Hey, Cool TUT<br>But The Code Isn't Opening In <br>Arduino IDE<br>Please Can You Send It To:<br>arduinocode@gmail.com OR<br>customer.support@labsvisual.com
You should be able to download the code from page 5 of the instructable.<br>Click on Rechargeable_Battery_Capacity_Tester.pde<br><br>If you are using Windows, It downloads with a weird filename (ending in .tmp)<br>you will need to rename it to &quot;Rechargeable_Battery_Capacity_Tester.pde&quot;<br><br>You will also need to get the file PCD8544.h it's a library from code.google.com<br>(google search for this file)<br><br><br>
IF this method has not worked for you, you can click on the link for the pde in your web browser. When that opens, you can copy and paste the text from your browser into the Arduino program.
First of all, great instructable for a very useful device!<br> <br> I sourced a Nokia 5110 LCD from a supplier (not taken from an actual cell phone) and the pin configuration is slightly different than you describe. On my LCD the pins are identified as:<br> <br> 1 VCC<br> 2 GND<br> 3 SCE<br> 4 RST<br> 5 D/C<br> 6 DNK(MOSI)<br> 7 SCLK<br> 8 LED<br> <br> What connection changes do I need to make to use this LCD?<br> Thanks in advance,<br> Mike
This should be no problem, but since the LCD that I used came from an actual Nokia Cell phone, the wiring is a bit different. So when you connect the display to the Arduino, be sure to use the signal names instead of my pin numbers. Also note that my wiring diagram shows some pins that are not found on the 'store bought' version of the 5110.<br> <br> &diams;The pin labeled LED-&nbsp; on my diagram does not exist - I assume that it is internally connected to the GND wire.<br> &diams;The pin labeled Vout on my diagram does not exist, so it can be ignored and the 4.7uF capacitor can be omitted.<br> &diams;RES is the same as RST (Reset)<br> &diams;On my diagram SDIN pin (<u>S</u>erial <u>D</u>ata <u>IN</u>) is labeled DN(MOSI)<br> <br>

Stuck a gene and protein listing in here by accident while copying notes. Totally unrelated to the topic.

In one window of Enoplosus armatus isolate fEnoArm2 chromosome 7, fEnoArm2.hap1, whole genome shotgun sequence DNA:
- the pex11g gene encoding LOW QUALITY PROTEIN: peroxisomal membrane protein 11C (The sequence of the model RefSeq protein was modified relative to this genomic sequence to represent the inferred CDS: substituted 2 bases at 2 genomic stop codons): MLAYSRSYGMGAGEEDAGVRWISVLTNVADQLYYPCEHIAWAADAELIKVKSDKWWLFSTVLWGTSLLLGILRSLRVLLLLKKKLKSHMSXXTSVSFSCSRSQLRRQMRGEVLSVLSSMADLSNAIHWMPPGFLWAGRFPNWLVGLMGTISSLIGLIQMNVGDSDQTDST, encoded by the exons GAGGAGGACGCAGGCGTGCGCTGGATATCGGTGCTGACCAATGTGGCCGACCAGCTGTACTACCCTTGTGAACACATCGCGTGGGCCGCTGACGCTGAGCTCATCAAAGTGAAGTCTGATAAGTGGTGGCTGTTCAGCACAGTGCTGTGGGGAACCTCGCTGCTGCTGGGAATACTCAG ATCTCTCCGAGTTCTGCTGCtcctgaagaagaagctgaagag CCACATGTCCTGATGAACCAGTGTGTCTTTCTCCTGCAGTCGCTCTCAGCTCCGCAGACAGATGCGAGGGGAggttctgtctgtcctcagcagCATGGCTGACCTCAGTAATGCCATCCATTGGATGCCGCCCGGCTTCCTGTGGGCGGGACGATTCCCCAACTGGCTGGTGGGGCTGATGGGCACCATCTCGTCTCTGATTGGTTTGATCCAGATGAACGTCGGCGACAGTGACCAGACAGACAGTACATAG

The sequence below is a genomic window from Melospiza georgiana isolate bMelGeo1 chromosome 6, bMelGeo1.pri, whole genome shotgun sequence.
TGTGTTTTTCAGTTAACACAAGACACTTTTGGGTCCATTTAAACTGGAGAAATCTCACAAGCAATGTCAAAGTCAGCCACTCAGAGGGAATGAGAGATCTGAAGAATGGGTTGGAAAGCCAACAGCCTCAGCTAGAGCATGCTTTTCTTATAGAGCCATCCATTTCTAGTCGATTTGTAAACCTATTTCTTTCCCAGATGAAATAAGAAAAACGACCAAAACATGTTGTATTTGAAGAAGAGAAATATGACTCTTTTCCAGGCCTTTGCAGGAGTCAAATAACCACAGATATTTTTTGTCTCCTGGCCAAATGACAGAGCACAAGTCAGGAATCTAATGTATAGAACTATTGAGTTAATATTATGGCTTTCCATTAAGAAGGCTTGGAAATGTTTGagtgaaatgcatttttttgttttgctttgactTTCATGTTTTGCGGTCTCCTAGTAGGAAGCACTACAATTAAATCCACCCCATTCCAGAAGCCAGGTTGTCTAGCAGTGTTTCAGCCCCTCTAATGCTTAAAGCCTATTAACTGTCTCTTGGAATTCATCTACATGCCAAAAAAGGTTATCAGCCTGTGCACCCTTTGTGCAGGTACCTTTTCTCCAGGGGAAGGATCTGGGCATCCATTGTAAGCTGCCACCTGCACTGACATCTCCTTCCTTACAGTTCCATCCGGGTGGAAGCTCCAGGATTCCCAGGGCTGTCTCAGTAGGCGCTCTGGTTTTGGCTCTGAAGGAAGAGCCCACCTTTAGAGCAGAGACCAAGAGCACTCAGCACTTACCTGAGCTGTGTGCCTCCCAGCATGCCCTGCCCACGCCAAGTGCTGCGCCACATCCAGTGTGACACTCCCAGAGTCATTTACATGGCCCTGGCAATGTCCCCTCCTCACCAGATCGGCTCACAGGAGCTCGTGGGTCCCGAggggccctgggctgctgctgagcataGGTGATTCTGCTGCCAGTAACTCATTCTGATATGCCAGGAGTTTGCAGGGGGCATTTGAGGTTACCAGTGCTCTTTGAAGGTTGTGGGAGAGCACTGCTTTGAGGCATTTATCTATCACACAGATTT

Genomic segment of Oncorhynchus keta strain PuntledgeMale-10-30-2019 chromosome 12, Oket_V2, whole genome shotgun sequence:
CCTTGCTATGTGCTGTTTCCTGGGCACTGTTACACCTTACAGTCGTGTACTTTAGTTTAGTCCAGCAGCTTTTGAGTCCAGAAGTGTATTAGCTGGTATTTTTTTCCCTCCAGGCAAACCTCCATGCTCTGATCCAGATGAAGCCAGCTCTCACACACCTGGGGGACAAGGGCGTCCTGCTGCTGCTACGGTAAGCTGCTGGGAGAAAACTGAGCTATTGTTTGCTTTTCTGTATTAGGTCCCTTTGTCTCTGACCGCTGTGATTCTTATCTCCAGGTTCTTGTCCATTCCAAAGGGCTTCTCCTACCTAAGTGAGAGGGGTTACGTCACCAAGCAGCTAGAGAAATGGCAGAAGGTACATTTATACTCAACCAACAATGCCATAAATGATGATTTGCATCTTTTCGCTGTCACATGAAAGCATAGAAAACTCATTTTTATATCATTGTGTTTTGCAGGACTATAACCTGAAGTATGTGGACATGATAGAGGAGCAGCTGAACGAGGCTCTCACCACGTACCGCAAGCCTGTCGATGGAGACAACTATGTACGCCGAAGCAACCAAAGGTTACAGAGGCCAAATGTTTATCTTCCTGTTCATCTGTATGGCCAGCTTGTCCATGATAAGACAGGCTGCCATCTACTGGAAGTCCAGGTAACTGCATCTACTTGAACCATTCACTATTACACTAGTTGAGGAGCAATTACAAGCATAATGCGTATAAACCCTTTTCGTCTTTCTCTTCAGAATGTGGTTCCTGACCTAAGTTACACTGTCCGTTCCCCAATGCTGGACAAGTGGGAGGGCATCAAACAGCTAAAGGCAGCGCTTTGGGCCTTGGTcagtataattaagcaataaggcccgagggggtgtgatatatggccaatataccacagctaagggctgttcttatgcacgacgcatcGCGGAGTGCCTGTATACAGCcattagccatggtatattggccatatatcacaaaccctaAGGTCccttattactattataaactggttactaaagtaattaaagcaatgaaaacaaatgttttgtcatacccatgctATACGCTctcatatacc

Hello, very interested to see your rechargeable battery capacity tester. I was one of China's electronics enthusiasts. Government wants your consent, modeled on the production of a tester, I hope you can schematics HEX file and AVR chip fuse bit configuration to me, sent to the following e-mail. Thank you very much, and bless you in China! <br>lszxy100@qq.com <br>
Hello, very interested to see your rechargeable battery capacity tester. I was one of China's electronics enthusiasts. Government wants your consent, modeled on the production of a tester, I hope you can schematics HEX file and AVR chip fuse bit configuration to me, sent to the following e-mail. Thank you very much, and bless you in China! <br>lszxy100@qq.com <br>
This is awsome, I want to try it!
Where did you find the battery holder
Great project on this site. Unfortunately, the code for standalone version was not published, and since I don't have an Arduino board I have to re-write the code myself. It takes a lot of time and so far doesn't work, but hope never dies :)
The code is on page 5 of the instructable - I just verified that it can be downloaded successfully.